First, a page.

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Lost in the net:  Navigating search engines
 

Lost in the net: Navigating search engines

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    Lost in the net:  Navigating search engines Lost in the net: Navigating search engines Presentation Transcript

    • Lost in the net?Navigating Search EnginesEDU 626 Integration of Educational TechnologySummer 2013
    • Define “search engine”? What is a search engine?− Essentially, a search engine is a computerprogram. The biggest ones, such asGoogle, Microsoft’s Bing, Yahoo!, and Ask, usegiant clusters of computers to search the web.Others search only the owner’s site• http://www.bbc.co.uk/webwise/guides/about-search-engines2
    • A more scholarly definition search engine− Originally, a hardware device designed tosearch a text-based database for specificcharacter strings (queries) typed as input by the user.More recently, computer software designed to help theuser locate information available at sites on the WorldWide Web by selecting categories from a hierarchicaldirectory of subjects (example: Yahoo!) or by enteringappropriate keywords or phrases (Google, Hotbot, etc.).Most Web search engines allow the searcher to useBoolean logic and truncation in search statements.• Online Dictionary for Library and Information Science3
    • Huh? What’s the core of that definition?− “designed to help the user locate informationavailable at sites on the World Wide Web”− Two methods involved to locate thatinformation:1. from a hierarchical directory of subjects2. by entering appropriate keywords or phrases4
    • A hierarchical directory ofsubjects?5
    • Example of a web directory?This is the way itused to behistorically, thatis! But is Yahoo!a directory now?6
    • Another example—that exists today!http://www.hotvsnot.com/HotVsNot.com is apremium webdirectory focusedon providing high-quality, well-categorized listingsof business-relatedwebsites.http://www.hotvsnot.com/About/7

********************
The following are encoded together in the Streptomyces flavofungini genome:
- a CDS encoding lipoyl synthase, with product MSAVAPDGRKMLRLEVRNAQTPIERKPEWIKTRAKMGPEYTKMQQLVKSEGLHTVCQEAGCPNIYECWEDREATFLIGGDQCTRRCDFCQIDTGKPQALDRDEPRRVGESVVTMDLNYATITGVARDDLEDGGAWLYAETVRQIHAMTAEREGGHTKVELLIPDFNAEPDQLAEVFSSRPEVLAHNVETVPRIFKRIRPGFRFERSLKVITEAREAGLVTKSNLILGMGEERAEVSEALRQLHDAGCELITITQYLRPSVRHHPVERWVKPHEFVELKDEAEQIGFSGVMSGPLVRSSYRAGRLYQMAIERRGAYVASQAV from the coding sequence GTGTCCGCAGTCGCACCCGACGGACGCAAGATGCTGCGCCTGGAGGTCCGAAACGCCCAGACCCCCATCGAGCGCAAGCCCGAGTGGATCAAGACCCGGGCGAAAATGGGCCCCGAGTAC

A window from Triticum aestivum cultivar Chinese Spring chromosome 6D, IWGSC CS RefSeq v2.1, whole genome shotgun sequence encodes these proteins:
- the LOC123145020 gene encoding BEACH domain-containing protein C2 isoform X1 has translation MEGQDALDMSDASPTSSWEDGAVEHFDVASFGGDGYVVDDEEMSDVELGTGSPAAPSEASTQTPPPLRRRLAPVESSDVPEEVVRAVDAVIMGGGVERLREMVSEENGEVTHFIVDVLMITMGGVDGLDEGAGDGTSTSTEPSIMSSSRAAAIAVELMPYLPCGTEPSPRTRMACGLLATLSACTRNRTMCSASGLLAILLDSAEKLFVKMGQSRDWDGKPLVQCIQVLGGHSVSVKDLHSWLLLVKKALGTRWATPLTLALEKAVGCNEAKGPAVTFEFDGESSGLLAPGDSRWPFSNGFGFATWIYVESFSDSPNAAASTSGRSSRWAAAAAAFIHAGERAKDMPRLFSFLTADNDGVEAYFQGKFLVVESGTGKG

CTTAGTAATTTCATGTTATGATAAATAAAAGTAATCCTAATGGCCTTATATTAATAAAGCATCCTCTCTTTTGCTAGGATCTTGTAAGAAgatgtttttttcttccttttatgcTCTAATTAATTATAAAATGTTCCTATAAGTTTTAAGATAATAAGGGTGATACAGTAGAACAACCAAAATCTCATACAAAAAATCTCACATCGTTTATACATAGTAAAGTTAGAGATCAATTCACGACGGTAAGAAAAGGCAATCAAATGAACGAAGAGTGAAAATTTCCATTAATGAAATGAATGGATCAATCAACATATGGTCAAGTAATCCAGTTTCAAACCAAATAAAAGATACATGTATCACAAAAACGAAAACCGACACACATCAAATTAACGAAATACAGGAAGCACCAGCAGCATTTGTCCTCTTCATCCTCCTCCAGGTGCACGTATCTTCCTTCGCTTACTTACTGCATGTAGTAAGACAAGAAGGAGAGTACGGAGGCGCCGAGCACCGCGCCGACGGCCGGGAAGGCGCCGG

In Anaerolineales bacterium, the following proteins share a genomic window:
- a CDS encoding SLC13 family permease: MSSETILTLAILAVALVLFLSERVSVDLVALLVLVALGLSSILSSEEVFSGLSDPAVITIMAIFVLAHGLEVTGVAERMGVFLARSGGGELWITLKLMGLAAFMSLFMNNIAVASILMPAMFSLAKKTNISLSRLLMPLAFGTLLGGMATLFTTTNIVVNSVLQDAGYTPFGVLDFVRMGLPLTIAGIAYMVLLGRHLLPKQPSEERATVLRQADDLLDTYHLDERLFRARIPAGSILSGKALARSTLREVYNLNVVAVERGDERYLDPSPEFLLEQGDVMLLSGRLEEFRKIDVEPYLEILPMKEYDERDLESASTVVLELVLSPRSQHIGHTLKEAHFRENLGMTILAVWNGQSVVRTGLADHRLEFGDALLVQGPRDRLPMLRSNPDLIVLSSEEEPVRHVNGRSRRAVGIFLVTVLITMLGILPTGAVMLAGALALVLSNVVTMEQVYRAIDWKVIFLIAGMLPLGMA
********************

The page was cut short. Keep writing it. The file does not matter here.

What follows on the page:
• Entering appropriate keywords or phrases What is a keyword?− A “keyword” or “keyword Phrase” is the wordor words a person types into the search box on asearch engine to look up subject matter on theInternet. If you are looking for a flag for yourhome or office, you might type in “AmericanFlags”.• SEO Questions & Answers (FAQ)8
    • How does a search engine work? 3 basic tasks of search engines:1. They search the Internet -- or select pieces of theInternet -- based on important words.2. They keep an index of the words they find, andwhere they find them.3. They allow users to look for words orcombinations of words found in that index.• How Internet Search Engines Workby Curt Franklin9
    • How a search engine builds its index10
    • What does this mean?1. You are not searching the Web directly, and not evena snapshot of the Web, either2. You are not even searching all of the Web, only thewebsites that have been crawled by the search engine’sbots3. The indexes do not distinguish the keywords by theirmeaning—they’re simply a collection of words withthe links to where they occur [it’s not for nothing thatone of the metasearch engines is called Dogpile!]11